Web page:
'Free-for-all as bird trappers act, trade with impunity'

Enforcement slow, at times absent, Birdlife says

Meadow Pipit caught and then released.

Meadow Pipit caught and then released.

The past finch trapping seasons was an unsupervised one which morphed into a "catch and trade" business, according to Birdlife Malta. 

Enforcement during the season which ended on December 31 was slow and at times absent, BLM said in a damning statement before an imminent European Court of Justice ruling on the disputed practice.

Evidence collected showed trappers had a field day over the last two and a half months with police inefficiency and their lack of response being the order of the day.

Moreover, despite several reports filed, no response has been received by the police in any of these cases and no outcome of any investigation supplied.

Investigations made on several Sunday mornings last November at the Floriana markets revealed at least five vendors illegally selling wild finches from their stalls. These markets are just metres away from the police headquarters.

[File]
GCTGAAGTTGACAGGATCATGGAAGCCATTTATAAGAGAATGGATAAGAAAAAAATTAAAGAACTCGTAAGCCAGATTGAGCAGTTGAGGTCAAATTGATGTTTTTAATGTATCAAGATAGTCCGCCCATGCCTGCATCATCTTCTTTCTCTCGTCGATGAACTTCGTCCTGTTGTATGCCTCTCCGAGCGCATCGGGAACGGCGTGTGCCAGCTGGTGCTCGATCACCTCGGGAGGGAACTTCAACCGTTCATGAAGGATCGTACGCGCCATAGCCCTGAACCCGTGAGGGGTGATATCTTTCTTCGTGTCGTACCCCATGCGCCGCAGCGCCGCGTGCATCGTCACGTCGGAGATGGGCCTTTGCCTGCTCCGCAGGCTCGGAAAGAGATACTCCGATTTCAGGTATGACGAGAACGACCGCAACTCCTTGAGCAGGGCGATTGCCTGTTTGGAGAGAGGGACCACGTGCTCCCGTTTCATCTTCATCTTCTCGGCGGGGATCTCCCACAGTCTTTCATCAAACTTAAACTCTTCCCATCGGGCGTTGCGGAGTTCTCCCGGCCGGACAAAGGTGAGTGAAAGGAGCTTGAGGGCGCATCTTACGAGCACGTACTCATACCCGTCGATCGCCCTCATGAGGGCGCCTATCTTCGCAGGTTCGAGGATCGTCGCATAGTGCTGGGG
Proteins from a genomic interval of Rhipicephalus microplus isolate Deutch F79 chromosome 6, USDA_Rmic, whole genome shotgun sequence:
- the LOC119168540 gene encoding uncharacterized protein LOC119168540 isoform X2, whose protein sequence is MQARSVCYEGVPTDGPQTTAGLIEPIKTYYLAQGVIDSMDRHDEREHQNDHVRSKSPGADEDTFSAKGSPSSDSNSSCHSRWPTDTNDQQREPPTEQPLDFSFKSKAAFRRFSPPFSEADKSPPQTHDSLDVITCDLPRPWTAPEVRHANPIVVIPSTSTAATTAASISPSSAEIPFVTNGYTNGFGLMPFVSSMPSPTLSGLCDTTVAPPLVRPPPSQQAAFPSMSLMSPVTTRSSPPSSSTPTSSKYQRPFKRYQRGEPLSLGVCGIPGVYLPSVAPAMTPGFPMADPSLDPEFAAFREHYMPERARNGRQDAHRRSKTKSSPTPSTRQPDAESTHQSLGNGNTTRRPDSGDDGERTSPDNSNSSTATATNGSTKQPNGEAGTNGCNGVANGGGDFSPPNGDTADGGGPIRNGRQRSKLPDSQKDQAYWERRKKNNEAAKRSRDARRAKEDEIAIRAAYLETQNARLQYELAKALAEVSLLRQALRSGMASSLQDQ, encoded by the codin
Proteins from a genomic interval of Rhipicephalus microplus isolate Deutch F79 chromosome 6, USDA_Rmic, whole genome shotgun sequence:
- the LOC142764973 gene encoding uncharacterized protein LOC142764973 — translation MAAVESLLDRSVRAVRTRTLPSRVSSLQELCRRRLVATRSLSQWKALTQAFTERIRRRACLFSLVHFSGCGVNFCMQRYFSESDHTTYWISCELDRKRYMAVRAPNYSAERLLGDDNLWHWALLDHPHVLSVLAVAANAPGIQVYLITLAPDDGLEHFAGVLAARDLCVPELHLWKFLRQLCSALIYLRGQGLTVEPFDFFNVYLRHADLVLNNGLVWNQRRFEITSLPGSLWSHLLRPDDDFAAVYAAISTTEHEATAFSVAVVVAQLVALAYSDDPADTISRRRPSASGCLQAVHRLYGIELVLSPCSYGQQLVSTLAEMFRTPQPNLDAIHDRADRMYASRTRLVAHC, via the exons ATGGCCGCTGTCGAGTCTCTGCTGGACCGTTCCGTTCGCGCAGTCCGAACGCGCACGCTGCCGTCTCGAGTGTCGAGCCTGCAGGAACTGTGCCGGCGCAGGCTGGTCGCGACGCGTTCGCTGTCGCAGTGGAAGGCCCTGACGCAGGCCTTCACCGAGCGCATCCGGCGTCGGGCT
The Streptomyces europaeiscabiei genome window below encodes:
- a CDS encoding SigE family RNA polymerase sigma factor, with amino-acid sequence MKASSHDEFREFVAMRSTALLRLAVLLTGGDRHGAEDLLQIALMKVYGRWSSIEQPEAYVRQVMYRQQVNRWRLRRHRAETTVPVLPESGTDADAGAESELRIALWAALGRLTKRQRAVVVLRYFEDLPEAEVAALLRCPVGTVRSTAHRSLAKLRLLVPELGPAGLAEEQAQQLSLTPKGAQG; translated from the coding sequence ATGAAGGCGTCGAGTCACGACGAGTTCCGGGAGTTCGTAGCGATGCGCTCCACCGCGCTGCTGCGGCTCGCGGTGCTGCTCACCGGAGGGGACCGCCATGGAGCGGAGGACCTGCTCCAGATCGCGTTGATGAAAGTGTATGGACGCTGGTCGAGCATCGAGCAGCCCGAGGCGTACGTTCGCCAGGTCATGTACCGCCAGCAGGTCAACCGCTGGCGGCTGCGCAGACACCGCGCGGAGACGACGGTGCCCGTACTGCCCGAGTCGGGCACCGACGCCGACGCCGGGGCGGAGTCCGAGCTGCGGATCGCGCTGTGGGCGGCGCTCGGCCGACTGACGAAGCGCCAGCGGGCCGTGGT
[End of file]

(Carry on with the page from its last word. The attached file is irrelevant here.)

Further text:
All vendors - a proportion of which hail from Gozo pet shops who have previously faced prosecutions on the illegal trade of finches - were reported to the police. However, searches held 10 days later resulted in just two birds being seized for further inspection.

Requests filed with Wild Birds Regulation Unit over the nature of their investigations remain unanswered, while police sources admitted to not having the capabilities of distinguishing wild birds from captive ones, Birdlife said.

"The situation at the markets  has been such a free for all that we have witnessed not just the usual vendors we report year after year, but even trappers, who have had a good catch of finches during the past season, selling their catch directly at the market,” said BLM conservation manager Nicholas Barbara.

Birdlife CEO Mark Sultana added: "Enforcement authorities have this year more than ever showed a reluctance in prosecuting even when presented with hard evidence. This has been tantamount to a situation where trappers have been allowed to operate for the last season under no supervision."

The NGO is asking for the results on "enforcement" of the trapping season to be presented at the next Ornis committee meeting.

BirdLife Malta has just launched #STOPTRAPPINGNOW, a campaign aimed at raising more awareness about the negative impacts of trapping on birds and other wildlife, their habitats and the Maltese environment in general.

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